This Year’s UPRISING Art Exhibit Explores “Self-Perception” – St. Olaf College

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“UPRISING V: Perception of Self” is hosted by (left to right) Ramos Lenyatsa ’23, Lillian Ingabire ’22 and Karabo Ramosamo ’22. Photo by Anna Erickson ’23

When the curators of the fifth annual UPRISING art exhibition began reviewing submissions for this year’s exhibition, they quickly noticed a theme.

Artists from different disciplines and from different backgrounds all came back to a sense of duality to describe their work.

“People are very aware of the looks they get from others and it has a big effect on them. We wanted to give artists as well as audiences the space to dwell on the power of perception and how which it can influence people in so many ways,” says curator Lillian Ingabire ’22. “Perception has the power to drive people to harm, and it can also bring them back to themselves and transform them for the better. In the exhibition, the artists explore the topics of body image, inner identity, feeling of duality as a black person in America, challenge and also personal inspiration. Some feel lost and confused, some struggle as they question their identity and sense of belonging.

“UPRISING V: Perception of Self” is open in the Groot Gallery of the Center for Art and Dance until March 6. Information about gallery hours and COVID-19 policies are available on the Visitors webpage. The exhibition also has an interactive online publication available for exploration.

In the exhibition, the artists explore the topics of body image, inner identity, feeling of duality as a black person in America, challenge and also personal inspiration. Some feel lost and confused, others struggle as they question their identity and sense of belonging.Curator Lillian Ingabire ’22

UPRISING is an annual exhibit that chronicles Black experiences and celebrates Black history, culture and identity through the visual and performing arts. Shaquille Brown ’19 founded the series of exhibits in response to anti-racism protests on St. Olaf’s campus in 2017. This student-curated exhibit, which is held each February to coincide with Women’s History Month Blacks, creates space for marginalized black voices on campus and fosters community interactions among students, faculty, and staff.

This year’s show was hosted by Lillian Ingabire ’22, Karabo Ramosamo ’22 and Ramos Lenyatsa ’23. It was planned and organized by members of the student organization UPRISING and the staff of the Flaten Art Museum, with support from the Department of Art and Art History.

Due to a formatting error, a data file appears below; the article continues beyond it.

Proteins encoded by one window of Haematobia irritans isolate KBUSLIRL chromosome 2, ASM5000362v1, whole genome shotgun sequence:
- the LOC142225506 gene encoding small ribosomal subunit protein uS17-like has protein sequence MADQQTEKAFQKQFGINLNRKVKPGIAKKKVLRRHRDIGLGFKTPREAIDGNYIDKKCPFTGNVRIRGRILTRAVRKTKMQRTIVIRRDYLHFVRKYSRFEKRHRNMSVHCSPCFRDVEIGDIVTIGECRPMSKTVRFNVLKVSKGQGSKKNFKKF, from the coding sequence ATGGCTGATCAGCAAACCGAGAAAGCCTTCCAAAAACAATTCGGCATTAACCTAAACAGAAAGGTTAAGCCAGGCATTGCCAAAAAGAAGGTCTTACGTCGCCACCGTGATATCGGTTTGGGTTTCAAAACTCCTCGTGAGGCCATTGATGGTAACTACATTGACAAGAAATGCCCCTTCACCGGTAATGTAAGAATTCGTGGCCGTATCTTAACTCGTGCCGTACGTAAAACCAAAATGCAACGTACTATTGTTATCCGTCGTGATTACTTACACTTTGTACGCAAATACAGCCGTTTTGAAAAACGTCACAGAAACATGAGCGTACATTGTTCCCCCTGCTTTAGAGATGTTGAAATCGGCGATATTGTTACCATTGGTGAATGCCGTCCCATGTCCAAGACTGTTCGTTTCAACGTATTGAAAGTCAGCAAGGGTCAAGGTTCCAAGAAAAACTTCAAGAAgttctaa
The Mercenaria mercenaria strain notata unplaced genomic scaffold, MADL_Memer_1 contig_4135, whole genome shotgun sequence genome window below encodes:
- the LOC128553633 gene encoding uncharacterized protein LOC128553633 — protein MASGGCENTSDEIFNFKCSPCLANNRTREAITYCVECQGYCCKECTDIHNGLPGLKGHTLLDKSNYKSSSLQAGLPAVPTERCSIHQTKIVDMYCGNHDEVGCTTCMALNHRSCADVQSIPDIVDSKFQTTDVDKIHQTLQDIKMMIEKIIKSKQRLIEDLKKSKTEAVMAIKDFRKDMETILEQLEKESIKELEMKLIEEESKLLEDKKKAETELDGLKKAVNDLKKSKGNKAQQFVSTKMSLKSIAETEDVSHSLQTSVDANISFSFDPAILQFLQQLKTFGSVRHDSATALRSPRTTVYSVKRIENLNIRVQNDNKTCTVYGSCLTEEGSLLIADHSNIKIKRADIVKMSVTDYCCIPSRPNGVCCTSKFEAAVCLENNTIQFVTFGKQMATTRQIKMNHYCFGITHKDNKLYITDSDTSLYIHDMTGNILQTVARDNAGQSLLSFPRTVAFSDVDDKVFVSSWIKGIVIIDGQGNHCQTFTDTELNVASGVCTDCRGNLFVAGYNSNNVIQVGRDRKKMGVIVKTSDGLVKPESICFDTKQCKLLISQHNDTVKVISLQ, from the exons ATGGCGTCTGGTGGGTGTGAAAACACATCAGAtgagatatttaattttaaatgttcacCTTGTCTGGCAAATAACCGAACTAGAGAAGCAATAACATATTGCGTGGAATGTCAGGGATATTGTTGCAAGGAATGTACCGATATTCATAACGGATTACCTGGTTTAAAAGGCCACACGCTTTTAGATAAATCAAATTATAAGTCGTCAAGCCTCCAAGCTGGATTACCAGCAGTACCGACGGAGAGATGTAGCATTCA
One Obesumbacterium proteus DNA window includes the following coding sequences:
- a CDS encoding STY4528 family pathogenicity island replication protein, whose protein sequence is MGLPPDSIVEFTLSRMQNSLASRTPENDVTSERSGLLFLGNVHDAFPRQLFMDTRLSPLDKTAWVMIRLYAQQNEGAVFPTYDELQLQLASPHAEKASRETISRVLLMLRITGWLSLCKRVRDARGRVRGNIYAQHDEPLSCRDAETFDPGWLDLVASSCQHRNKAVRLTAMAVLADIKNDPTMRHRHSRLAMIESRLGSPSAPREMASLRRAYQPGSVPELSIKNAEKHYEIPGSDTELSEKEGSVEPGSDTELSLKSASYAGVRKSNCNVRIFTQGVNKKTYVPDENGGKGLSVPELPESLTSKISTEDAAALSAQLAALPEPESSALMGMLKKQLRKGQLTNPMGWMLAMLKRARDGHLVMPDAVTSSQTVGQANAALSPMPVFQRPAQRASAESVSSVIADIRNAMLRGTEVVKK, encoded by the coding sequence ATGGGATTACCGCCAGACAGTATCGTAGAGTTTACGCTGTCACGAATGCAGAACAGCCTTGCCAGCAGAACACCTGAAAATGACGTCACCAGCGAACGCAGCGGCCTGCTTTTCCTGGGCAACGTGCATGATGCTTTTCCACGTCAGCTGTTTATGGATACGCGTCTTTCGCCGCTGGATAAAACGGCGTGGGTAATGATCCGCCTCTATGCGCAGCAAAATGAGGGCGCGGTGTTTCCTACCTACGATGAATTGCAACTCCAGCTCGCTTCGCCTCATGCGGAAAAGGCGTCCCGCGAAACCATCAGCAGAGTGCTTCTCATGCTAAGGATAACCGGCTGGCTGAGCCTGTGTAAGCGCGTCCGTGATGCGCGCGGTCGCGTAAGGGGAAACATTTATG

The artwork in 'UPRISING V: Perception of Self' includes a piece by Karabo Ramosamo (foreground) titled
The artwork for ‘UPRISING V: Perception of Self’ features a piece by Karabo Ramosamo ’22 (foreground) titled ‘Lost in a concrete jungle’. Photo of Samuel Gwin ’25

“In ‘Perception of Self’ we imagine ‘self’ as the artist and also ‘self’ as you, the audience. The way you experience this exhibition is in your image. How do you see yourself through the artwork? How does the artwork look at you? said Ingabiré. “Differences in perception should never be the source of conflict or be used to justify it, but they should be a way to celebrate diversity. A person is a multi-faceted being of good intentions and seeing one in this light could lead to better understanding across races, ethnicities, religions, genders, sexual orientations, etc. Wouldn’t a connection of these “I’s” make the world a better place? a place to live, together? »

In ‘Perception of Self’ we imagine the ‘me’ as the artist and also the ‘me’ as you, the audience. The way you experience this exhibition is in your image. How do you see yourself through the artwork? How does the artwork look at you?Curator Lillian Ingabire ’22

“Black Royal”, an oil on canvas by Nakunda Mshana ’22, is exhibited in “UPRISING V.” Photo of Samuel Gwin ’25

The exhibition presents a wide range of works that highlight the different perspectives of the participating artists. “Grito Do Meu Coração Cacheado” by Leila Rocha Fisher ’23 tells the story of feeling unrecognizable by the perception of others. Theo Mattson ’22’s “Own Worst Enemy” highlights the crux of an old adage that goes, “When there is no enemy within, the enemy without cannot make of bad.” Ruhama Solomon ’24’s poetry and audio pieces titled “Revival/Revival reloaded” immerse audiences in an interactive experience that prompts reflection on the people we love and the strength they provide to persevere through difficult times.

Curators note that these pieces are just a few that make the collection something the entire campus community should check out.

“This exhibit is about how black people feel lost and continue to struggle with that feeling on the St. Olaf College campus and in this America,” Ingabire says. “We have the right to feel at home. We have the right to feel at peace. This is our uprising!

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